The pilots union of Jet Airways (India) Ltd will file a plea against the grounded airline at the National Company Law Tribunal (NCLT) for non-payment of salaries and not providing a provision for gratuity payment to its staff, two senior members of the union said.
The union, the National Aviators Guild (NAG), counted about 1,100 of the airline’s 1,600 pilots as its members before the grounding of the carrier. “We (NAG) will file a plea at Mumbai’s NCLT early next week,” said one of the two people, requesting anonymity.
“The airline hasn’t paid us salaries since January. Also, they haven’t made any provisions for gratuity, which needs to be addressed by the court.”
Jet Airways, which stopped its operations in April after running out of cash, has not paid salaries to its senior employees, including pilots, engineers and senior management, since January. The debt-ridden carrier has also not paid other employees since March. Jet Airways spent ₹781.19 crore as remuneration for its employees during the October-December 2018 quarter.
“While some pilots have landed themselves jobs at other airlines, there are several pilots, especially junior pilots, who have found it difficult to get jobs,” said the second person cited above, adding that National Company Law Tribunal may well be a last-ditch effort to recover dues.
Two operational creditors of Jet Airways, Shaman Wheels Pvt. Ltd and Gaggar Enterprises Pvt. Ltd, had on 10 June filed separate insolvency pleas against Jet Airways at the National Company Law Tribunal, Mumbai, for recovery of their dues.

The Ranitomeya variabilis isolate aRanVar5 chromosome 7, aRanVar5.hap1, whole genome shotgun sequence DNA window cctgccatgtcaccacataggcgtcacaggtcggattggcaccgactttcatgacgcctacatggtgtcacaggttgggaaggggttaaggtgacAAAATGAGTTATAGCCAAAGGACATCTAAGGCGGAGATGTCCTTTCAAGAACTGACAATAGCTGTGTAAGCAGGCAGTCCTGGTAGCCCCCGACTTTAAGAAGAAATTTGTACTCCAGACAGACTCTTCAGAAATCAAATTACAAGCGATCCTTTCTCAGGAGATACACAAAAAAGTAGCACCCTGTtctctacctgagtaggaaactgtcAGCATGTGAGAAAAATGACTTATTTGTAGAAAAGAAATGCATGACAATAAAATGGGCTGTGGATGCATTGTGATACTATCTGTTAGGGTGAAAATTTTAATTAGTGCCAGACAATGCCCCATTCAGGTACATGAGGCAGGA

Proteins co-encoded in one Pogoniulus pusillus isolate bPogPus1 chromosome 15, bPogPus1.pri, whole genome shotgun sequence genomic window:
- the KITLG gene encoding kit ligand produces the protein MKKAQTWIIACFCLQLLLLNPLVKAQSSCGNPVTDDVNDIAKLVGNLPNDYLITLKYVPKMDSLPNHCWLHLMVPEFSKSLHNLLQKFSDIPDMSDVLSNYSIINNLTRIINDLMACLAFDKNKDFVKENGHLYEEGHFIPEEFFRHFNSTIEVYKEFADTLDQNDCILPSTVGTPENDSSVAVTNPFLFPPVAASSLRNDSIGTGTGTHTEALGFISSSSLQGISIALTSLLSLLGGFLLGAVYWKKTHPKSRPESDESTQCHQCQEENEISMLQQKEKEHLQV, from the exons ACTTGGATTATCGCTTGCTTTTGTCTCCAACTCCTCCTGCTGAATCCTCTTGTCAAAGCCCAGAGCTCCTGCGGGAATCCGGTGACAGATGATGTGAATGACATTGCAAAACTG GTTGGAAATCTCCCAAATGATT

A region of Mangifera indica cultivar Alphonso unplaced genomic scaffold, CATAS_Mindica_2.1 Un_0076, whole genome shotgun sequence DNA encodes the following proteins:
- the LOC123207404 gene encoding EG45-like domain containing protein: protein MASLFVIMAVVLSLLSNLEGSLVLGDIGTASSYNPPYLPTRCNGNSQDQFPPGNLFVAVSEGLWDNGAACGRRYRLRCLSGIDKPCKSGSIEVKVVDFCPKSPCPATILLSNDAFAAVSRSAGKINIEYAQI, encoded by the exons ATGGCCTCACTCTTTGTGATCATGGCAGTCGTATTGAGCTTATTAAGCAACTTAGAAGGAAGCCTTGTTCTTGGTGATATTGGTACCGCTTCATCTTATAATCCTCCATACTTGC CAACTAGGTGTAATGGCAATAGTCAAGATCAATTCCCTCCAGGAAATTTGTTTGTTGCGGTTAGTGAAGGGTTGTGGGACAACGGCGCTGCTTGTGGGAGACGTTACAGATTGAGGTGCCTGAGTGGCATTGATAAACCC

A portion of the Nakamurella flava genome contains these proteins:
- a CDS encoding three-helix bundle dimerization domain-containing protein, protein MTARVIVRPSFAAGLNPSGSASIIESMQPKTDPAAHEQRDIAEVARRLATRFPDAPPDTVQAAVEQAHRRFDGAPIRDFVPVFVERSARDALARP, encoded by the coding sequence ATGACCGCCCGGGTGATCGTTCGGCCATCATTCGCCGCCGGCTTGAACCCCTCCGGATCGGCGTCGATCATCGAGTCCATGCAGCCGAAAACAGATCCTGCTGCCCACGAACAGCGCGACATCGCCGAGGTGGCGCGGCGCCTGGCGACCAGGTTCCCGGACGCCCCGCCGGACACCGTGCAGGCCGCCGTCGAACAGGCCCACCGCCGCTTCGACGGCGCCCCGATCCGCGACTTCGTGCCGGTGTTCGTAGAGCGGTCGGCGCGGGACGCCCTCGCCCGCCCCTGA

The pilots union will jump the queue ahead of secured creditors if Jet Airways heads to liquidation, said Ravi Kini, managing partner of law firm MV Kini and Associates.
“Under IBC (insolvency and bankruptcy code), once a case heads for liquidation the waterfall mechanism comes into effect. Under waterfall mechanism the dues of workmen are settled first before the secured creditors,” Ravi Kini said, adding that unionized pilots of Jet Airways have good chances of recovering their dues and will need to approach the court as pilot workmen.
The National Aviators Guild’s plans to approach National Company Law Tribunal could further impact lenders’ recoveries from Jet Airways. In case Jet does not end up being liquidated and insolvency is resolved then the new investor who bails out Jet would need to take on the liability of Jet, including salaries, Kini added.
In any case, if Jet Airways is admitted to the National Company Law Tribunal, under bankruptcy resolution lenders may recover only a fraction of the ₹8,400 crore the airline owes them.
The total liabilities of the airline, including unpaid salaries and vendor dues, are nearly ₹15,000 crore.
Mint reported on Tuesday that the Hinduja Group and Etihad Airways PJSC may not proceed with plans to resurrect the airline, dealing a severe blow to rescue efforts.
Shares of Jet Airways on Tuesday slumped as much as 14.8% to an all-time low of ₹106.3, Reuters reported.
The company has shed nearly 69% in one year as of Monday’s close. On Tuesday, Jet Airways’ shares fell 10.6% to ₹111.95 on BSE, underperforming the benchmark Sensex’s 0.42% gain.